The Suffolk University poll shows Fisher with a nearly 30-point lead, 55-27, over Secretary of State Jennifer Brunner.
The two had polled within single digits of each other since the start of the race, but now two polls this week show Brunner fighting a a losing battle. Quinnipiac University had him up 41-24, and now Suffolk shows him in with a clear lock on the nomination.
A new poll has businessman Tim Burns (R) leading former Murtha aide Mark Critz (D) 46-40.
A new poll shows John McCain with a comfortable lead over primary opponent J.D. Hayworth. The incumbent senator leads Hayworth 54 to 28 percent in a Rocky Mountain Poll released Tuesday.
The results give Hayworth only a slim chance of defeating McCain. The former congressman would have to capture all of the currently undecided primary voters to come within eight points of McCain. He'd then have to get Independents to cross over.
Independents can vote in either the GOP or Democratic primaries in Arizona.
Among the 20 percent of Independents who lean toward voting in the GOP primary, Hayworth gets 43 to McCain's 46 percent. If he can get traction on issues other than just border security, he may give McCain a scare.
McCain's reelection worries wouldn't end after the August primary, according to the poll.
In a match up against Democrat Rodney Glassman, McCain's share of the vote goes down to 46 percent. Glassman, the vice mayor of Tucson, gets 24 percent, with 30 percent undecided. Meanwhile, Hayworth polls only 37 percent against Glassman.
The survey was conducted by the Phoenix-based Behavior Research Center April 12-25.
Reports of Ohio Lt. Gov. Lee Fisher's (D) demise appear to be premature.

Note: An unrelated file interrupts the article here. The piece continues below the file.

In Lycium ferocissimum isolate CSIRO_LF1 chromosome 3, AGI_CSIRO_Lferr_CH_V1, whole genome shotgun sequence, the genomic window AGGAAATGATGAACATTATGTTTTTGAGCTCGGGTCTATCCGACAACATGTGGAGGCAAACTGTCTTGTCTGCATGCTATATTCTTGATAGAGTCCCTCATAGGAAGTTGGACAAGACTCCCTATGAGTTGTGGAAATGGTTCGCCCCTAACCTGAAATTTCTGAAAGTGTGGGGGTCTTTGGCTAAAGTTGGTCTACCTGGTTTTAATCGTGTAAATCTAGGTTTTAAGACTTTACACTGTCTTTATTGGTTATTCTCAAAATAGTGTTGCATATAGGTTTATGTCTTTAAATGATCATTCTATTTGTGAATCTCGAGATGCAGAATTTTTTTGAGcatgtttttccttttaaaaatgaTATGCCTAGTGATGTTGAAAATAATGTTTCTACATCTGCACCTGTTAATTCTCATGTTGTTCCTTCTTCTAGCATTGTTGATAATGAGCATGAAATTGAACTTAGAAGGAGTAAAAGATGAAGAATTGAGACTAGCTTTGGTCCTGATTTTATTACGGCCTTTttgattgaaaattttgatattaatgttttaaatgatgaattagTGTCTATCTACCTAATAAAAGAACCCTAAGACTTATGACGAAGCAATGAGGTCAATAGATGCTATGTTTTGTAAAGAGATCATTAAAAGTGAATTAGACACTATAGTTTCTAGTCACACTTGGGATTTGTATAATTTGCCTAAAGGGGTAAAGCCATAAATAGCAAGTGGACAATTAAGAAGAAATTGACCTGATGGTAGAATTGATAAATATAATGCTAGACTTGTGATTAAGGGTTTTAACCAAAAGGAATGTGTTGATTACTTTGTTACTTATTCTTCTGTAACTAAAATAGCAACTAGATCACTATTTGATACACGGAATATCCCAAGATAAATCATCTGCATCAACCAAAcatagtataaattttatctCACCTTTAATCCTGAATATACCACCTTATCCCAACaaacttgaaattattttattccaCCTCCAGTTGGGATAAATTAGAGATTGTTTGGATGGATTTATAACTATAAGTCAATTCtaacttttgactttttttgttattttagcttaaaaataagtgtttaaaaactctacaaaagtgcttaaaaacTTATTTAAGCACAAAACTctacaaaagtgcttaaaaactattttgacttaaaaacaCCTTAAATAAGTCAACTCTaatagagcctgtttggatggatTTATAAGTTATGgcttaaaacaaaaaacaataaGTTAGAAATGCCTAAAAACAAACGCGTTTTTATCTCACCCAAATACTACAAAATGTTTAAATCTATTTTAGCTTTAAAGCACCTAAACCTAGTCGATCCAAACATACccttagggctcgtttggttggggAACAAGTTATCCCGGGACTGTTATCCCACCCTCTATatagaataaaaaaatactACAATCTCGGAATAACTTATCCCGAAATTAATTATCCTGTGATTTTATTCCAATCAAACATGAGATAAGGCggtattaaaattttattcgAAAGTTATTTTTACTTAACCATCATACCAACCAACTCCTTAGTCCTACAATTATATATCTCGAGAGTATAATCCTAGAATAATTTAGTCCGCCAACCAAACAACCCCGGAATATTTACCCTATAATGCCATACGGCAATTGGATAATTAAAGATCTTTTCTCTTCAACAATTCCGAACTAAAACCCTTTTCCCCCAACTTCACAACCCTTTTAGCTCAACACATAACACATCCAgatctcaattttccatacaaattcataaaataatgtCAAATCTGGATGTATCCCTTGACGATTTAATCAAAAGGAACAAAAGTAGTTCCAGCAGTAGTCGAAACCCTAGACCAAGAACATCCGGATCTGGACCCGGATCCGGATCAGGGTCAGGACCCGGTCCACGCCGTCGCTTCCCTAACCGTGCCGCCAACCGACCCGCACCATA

Through signs of potential trouble in his Tuesday Senate primary with the underfunded Jennifer Brunner, Fisher has opened up a 17-point lead in the latest Quinnipiac poll of the race. He leads the Secretary of State 41-24 after holding just a 33-26 lead in the last Q poll.
Perhaps most notable in Quinnipiac's new numbers is the following: Fisher is leading Brunner 43-24 among women, which is even better than his numbers among men. Without a majority of women, Brunner stands virtually no chance.
Fisher, who had yet to lead by double digits in any other polling on the race, has opened the lead thanks to a $900,000 cable media buy and more than $3 million spent overall. Brunner has spent less than $1 million.
That Fisher has been able to use his large cash advantage to open up a lead on Brunner is not surprising. It would have been more noteworthy if he hadn't been able to do so. Still, the poll is likely to sooth some Democratic worries about Fisher's fate on Tuesday.
He'll be a heavy favorite, but the primary has cost him most of his money. If he wins the primary, the two months of fundraising between May 4 and the end of June will be massive for his campaign's prospects.
Young people need motivation to vote in November, according to a new Gallup poll. The April 1-25 survey found that almost half of 18-to-29-year-olds were "not enthusiastic" about casting a ballot in the midterm elections.
The poll did have some good news for Democrats. The Gallup survey confirmed that 18-to-29-year-olds prefer Dems to Republicans by a 12-point margin. The party will just need to find a way to motivate this lethargic portion of its base.
Ballot initiatives may help in some states. Young voters, California Democratic Party Chairman John Burton suggested recently, may turnout in the Golden State in order to support a ballot initiative to tax and regulate pot.
A spokesman for the Marijuana Policy Project said that initiatives to legalize medical marijuana are expected to be on the ballot in South Dakota and Arizona, where there are a several competitive races.